BRIEF DESCRIPTION OF THE DRAWINGS

FIG. 1A shows a directivity characteristic pattern pertaining to sensitivity of a unidirectional microphone, and FIG. 1B shows a directivity characteristic pattern pertaining to sensitivity of an omnidirectional microphone;

FIG. 2 shows frequency characteristics pertaining to sensitivity of the unidirectional microphone and the omnidirectional microphone;

FIG. 3A shows a wearable terminal, and FIG. 3B shows a use mode of the wearable terminal;

FIGS. 4A and 4B show sound pickup directions of microphones installed in the wearable terminal;

FIG. 5 is a block diagram showing a structure of the wearable terminal pertaining to embodiment 1 of the present invention;

FIGS. 6A to 6C show rotation directions of the wearable terminal pertaining to embodiment 1 of the present invention;

FIG. 7 is a timing chart indicating operations performed by the wearable terminal pertaining to embodiment 1 of the present invention;

FIG. 8 diagrammatically represents control for switching the directivity of the wearable terminal pertaining to embodiment 1 of the present invention;

FIG. 9 is a flowchart indicating operations performed by the wearable terminal pertaining to embodiment 1 of the present invention;

FIG. 10 is a block diagram showing a structure of a wearable terminal pertaining to embodiment 2 of the present invention;

FIG. 11 is a block diagram showing a structure of a directivity synthesis unit of the wearable terminal pertaining to embodiment 2 of the present invention;

FIG. 12 is a block diagram showing a structure of a wearable terminal pertaining to embodiment 3 of the present invention;

FIG. 13 is a block diagram showing a structure of an image shake detection unit of the wearable terminal pertaining to embodiment 3 of the present invention;

FIG. 14 illustrates an image shake detection method of the wearable terminal pertaining to embodiment 3 of the present invention;

FIG. 15 is a block diagram showing a structure of a wearable terminal pertaining to embodiment 4 of the present invention;

FIG. 16 is a block diagram showing a structure of an impulse detection unit of the wearable terminal pertaining to embodiment 4 of the present invention; and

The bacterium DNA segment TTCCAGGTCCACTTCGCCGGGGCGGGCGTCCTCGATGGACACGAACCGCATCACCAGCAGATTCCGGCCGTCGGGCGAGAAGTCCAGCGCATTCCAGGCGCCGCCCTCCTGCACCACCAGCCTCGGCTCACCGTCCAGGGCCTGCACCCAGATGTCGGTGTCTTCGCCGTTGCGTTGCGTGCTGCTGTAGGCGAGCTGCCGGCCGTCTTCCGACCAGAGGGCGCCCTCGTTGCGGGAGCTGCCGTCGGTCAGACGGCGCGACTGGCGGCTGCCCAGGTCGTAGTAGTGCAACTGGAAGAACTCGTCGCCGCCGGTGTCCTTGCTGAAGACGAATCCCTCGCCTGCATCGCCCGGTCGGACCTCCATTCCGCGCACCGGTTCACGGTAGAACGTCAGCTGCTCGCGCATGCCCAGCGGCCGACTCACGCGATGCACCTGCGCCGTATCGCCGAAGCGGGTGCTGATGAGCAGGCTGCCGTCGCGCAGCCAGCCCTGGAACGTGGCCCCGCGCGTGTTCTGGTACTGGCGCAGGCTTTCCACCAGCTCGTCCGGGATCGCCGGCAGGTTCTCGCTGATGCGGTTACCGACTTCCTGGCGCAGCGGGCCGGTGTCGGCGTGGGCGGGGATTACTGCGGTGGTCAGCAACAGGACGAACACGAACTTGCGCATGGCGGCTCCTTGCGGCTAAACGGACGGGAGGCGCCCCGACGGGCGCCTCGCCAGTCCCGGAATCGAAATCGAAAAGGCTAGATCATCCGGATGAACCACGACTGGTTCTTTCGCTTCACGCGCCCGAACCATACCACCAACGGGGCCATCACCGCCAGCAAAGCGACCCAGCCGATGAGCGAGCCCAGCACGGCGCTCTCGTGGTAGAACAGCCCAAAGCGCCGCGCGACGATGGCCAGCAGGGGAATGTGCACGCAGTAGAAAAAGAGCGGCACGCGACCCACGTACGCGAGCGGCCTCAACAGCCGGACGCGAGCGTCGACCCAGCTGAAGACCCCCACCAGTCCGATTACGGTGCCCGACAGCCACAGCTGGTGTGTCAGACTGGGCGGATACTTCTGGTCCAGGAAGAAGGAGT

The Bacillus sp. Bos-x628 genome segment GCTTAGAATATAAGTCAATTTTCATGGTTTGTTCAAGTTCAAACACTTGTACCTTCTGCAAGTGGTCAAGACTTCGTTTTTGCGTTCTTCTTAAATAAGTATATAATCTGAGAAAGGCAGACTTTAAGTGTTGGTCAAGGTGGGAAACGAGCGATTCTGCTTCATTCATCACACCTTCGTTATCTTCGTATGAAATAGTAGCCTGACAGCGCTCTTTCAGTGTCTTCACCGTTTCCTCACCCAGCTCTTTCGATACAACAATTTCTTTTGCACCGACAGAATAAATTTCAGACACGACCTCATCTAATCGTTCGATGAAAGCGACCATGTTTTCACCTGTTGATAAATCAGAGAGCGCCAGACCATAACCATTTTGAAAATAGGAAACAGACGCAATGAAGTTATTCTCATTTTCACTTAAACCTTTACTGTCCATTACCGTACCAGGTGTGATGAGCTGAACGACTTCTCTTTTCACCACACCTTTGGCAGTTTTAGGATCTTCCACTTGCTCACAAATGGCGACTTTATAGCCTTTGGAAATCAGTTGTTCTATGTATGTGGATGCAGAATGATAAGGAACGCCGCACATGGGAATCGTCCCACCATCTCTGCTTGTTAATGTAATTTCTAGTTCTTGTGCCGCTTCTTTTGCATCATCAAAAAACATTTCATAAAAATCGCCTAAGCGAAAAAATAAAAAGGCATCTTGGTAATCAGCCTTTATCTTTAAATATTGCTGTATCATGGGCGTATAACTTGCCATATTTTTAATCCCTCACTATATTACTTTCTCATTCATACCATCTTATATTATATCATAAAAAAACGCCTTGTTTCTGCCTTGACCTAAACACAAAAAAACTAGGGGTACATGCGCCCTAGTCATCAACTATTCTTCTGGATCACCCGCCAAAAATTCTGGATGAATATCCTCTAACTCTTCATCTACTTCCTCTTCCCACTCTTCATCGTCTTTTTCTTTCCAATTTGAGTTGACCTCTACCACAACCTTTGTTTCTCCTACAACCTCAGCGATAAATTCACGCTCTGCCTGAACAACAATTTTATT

FIG. 17 is a block diagram showing a structure of a wearable terminal pertaining to embodiment 5 of the present invention.

DESCRIPTION OF THE CHARACTERS

    • 110: unidirectional microphone
    • 120: omnidirectional microphone
    • 121: omnidirectional microphone
    • 200: gyroscope
    • 210: A/D converter
    • 220: clock
    • 310: multiplier
    • 311: multiplier
    • 320: comparator
    • 321: comparator
    • 330: directivity selection unit
    • 340: directivity synthesis unit
    • 341: delay subunit
    • 342: switch
    • 343: subtracter
    • 344: equalizer
    • 350: impulse detection unit
    • 351: arithmetic operation subunit
    • 352: register
    • 360: delay unit
    • 361: delay unit
    • 400: encoding unit
    • 410: recording unit
    • 420: delivery unit
    • 500: image pickup device
    • 510: image shake detection unit
    • 511: frame memory
    • 512: motion vector calculation subunit
DETAILED DESCRIPTION OF THE INVENTION Embodiment 1

Embodiment 1 of the present invention describes a wearable terminal that switches between a directional microphone and an omnidirectional microphone according to an amount of motion detected by a gyroscope.

FIG. 3A is an outer view of the wearable terminal pertaining to embodiment 1 of the present invention. The wearable terminal incorporates a camera for acquiring video from the front direction, a microphone for picking up audio etc., and a gyroscope for detecting motion of the wearable terminal. The wearable terminal has a thin, card-like shape, and the microphone is installed so that a reference axis thereof faces the same front direction as the camera. As shown in FIG. 3B, the wearable terminal is anticipated to be hung around the neck of the user during use. The directivity of the directional microphone is not necessarily facing the same direction as the reference axis of the microphone, and as shown in FIGS. 4A and 4B, may face the direction of a speaker that is targeted for video pickup by the camera, or may face upward to pick up the voice of the user.

The following describes the relationship between the reference axis of the microphone and the vibrating surface. The microphone is a device that detects sound waves that are vibrations in the air, converts the sound waves to electric signals, and has a vibrating surface for sensing sound pressure. The vibrating surface, though not limited to being a plane, is a shape that normally has, or nearly has, axial symmetry, and the axis of symmetry is called the reference axis (see IEC60050-801). The microphone is structured such that the contact area between the vibrating surface and the air is large in the reference axis direction. When the vibrating surface is a plane, the reference axis and the vibrating surface are perpendicular to each other. Hereinafter, for convenience, the vibrating surface is described as a plane that is perpendicular to the reference axis, even though there are cases in which the vibrating surface is not a plane.

FIG. 5 is a block diagram showing the structure of the wearable terminal pertaining to embodiment 1 of the present invention. The wearable terminal pertaining to embodiment 1 of the present invention performs sound pickup by inputting an angular velocity detected by a gyroscope 200 to a DSP (Digital Signal Processor) via an A/D converter 210, judging an amount of motion, and switching between a unidirectional microphone 110 and an omnidirectional microphone 120. The gyroscope 200, the A/D converter 210, and the DSP are synchronized to a clock 220. The audio data that is picked up is encoded by an encoding unit 400 and transferred to a recording unit 410 for recording on a recording medium such as an SD card, or to a delivery unit 420 for live delivery in a LAN, etc.